The icy blast known as the chill factor turned into the snow factor at Treborough Hill when the Dulverton Farmers meeting had to be abandoned after the fourth race. Light snow started to fall during the second race, but a blizzard driven in by the wind off the Bristol Channel soon saw the snow settling and the decision to call off racing became inevitable.
The day had started well for punters when course winner Deb’s Dasher (Robbie Henderson) just held off Takamaru to win the Hunt race. “The ground was not ideal for him today because he likes the sunshine. He will probably go to Kilworthy next but will return to summer jumping later,” reported trainer Kayley Jones.
Darren Edwards had gone close on Takamaru in the opener and went one better when Piroulet landed the two and a half miles Maiden for the Notre Cheval Partnership. Cavite Gama tried to make all the running but was collared by the winner at the second last. Piroulet was placed on the flat in the French provinces but failed to reach a place over jumps for Philip Hobbs. The seven-year-old is now the only pointer in the care of former champion lady rider Polly Curling.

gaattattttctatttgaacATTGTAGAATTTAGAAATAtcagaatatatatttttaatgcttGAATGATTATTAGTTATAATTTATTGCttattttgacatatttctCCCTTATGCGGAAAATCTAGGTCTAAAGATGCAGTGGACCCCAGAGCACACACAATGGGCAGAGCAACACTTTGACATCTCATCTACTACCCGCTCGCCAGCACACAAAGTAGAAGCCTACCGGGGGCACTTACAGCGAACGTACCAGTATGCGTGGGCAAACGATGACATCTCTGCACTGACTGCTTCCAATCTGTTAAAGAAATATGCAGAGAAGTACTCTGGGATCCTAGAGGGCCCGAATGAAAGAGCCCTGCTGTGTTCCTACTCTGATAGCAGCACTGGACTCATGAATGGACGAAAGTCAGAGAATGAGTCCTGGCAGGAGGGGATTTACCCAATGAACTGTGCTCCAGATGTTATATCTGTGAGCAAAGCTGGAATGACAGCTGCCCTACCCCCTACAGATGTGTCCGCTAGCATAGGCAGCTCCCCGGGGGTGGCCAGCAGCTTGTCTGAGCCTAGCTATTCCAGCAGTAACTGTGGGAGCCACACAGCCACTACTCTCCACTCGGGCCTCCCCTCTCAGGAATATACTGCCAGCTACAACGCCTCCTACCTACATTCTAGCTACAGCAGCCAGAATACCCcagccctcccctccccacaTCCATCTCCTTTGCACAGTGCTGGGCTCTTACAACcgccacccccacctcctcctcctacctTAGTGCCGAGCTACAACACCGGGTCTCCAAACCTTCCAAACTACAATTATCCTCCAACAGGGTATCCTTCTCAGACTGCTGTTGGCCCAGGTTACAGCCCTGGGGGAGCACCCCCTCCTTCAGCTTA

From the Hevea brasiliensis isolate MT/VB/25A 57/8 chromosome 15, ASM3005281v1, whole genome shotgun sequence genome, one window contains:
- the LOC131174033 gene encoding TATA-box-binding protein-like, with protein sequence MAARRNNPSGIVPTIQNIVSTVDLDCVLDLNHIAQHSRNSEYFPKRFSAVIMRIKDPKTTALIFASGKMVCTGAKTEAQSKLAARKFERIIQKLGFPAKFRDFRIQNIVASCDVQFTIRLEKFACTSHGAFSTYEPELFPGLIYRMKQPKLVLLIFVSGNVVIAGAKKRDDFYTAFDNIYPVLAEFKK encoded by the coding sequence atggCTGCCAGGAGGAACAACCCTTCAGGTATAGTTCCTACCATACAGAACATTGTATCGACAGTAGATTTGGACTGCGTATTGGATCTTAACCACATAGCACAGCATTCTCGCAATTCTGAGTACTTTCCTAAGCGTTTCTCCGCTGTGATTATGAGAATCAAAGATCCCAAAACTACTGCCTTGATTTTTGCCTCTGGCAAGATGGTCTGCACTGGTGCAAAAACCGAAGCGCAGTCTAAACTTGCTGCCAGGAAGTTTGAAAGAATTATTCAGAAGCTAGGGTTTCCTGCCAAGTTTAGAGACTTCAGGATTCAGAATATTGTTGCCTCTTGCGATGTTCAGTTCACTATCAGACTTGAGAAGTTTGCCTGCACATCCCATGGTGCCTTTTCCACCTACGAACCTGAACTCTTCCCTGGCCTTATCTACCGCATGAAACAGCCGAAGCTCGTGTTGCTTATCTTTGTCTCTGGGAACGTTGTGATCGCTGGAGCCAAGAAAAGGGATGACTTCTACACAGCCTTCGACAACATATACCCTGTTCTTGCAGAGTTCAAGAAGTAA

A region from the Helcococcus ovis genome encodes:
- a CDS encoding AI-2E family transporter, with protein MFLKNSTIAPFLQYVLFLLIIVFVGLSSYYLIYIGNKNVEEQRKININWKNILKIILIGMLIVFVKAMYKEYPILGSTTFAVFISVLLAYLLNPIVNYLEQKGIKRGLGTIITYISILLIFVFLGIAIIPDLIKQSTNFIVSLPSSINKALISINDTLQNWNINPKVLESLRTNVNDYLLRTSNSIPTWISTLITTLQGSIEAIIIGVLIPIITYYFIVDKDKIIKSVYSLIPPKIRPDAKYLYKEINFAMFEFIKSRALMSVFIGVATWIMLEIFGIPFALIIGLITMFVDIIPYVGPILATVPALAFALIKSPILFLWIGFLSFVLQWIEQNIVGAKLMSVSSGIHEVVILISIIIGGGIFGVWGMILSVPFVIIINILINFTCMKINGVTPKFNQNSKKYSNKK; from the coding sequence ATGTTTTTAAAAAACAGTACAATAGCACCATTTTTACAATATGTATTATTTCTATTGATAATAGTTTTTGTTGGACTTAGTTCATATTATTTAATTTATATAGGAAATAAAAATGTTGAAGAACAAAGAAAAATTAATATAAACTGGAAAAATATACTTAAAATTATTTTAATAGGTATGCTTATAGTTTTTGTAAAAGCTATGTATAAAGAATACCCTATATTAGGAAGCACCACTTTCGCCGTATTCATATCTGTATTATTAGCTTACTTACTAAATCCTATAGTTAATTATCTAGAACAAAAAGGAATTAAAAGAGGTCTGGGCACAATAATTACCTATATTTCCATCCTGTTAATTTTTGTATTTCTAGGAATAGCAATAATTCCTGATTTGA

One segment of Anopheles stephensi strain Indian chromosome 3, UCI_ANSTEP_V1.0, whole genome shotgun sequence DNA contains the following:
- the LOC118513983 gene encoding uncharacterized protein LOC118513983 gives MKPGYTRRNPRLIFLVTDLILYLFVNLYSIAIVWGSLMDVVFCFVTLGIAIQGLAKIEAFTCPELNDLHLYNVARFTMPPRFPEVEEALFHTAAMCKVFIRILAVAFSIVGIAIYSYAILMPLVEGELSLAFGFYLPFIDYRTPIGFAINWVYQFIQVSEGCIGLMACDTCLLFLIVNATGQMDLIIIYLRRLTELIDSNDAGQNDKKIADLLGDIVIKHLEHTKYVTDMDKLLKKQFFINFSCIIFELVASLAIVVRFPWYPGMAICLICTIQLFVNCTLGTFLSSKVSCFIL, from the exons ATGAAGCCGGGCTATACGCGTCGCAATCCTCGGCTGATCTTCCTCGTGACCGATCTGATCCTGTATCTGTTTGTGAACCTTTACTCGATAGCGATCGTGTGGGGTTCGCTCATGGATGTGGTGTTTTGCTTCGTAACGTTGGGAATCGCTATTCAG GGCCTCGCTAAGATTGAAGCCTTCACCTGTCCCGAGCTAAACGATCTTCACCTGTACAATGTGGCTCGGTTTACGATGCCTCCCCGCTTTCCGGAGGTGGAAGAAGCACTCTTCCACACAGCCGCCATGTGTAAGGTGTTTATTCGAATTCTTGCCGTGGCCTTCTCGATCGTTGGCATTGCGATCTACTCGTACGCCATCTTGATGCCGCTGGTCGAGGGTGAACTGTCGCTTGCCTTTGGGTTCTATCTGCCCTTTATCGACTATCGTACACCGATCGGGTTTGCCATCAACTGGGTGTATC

John Daniell is only small but ran on gamely in the hands of Amanda Bush to win the Confined from the fast finishing Dashing John. Trained and home bred from a long family of point-to-point winners by Amanda’s mother Ollie, John Daniell is named after the legendary jockey who rode 175 pointing winners, was champion rider in 1961, and is now in his nineties.
Driving snow virtually obliterated viewing for the four-miles Mixed Open, but it did not stop River Indus who just held off the proven stayer King’s Wood. The winner was giving jockey Lee Drowne his second success in the past seven days for Pat Bryant’s Motcombe yard. River Indus, now 13-years-old, won five times for Bob Buckler in his prime and now races in the colours of Larks Racing Club. The grueling conditions for this event were well illustrated since the winner’s time was about 30 seconds slower than last year’s Grand National. The stewards’ decision to abandon racing came as a relief to frozen spectators and jockeys alike. “The snow was balling up in the horses feet and it was getting slippery”, said Jo Buck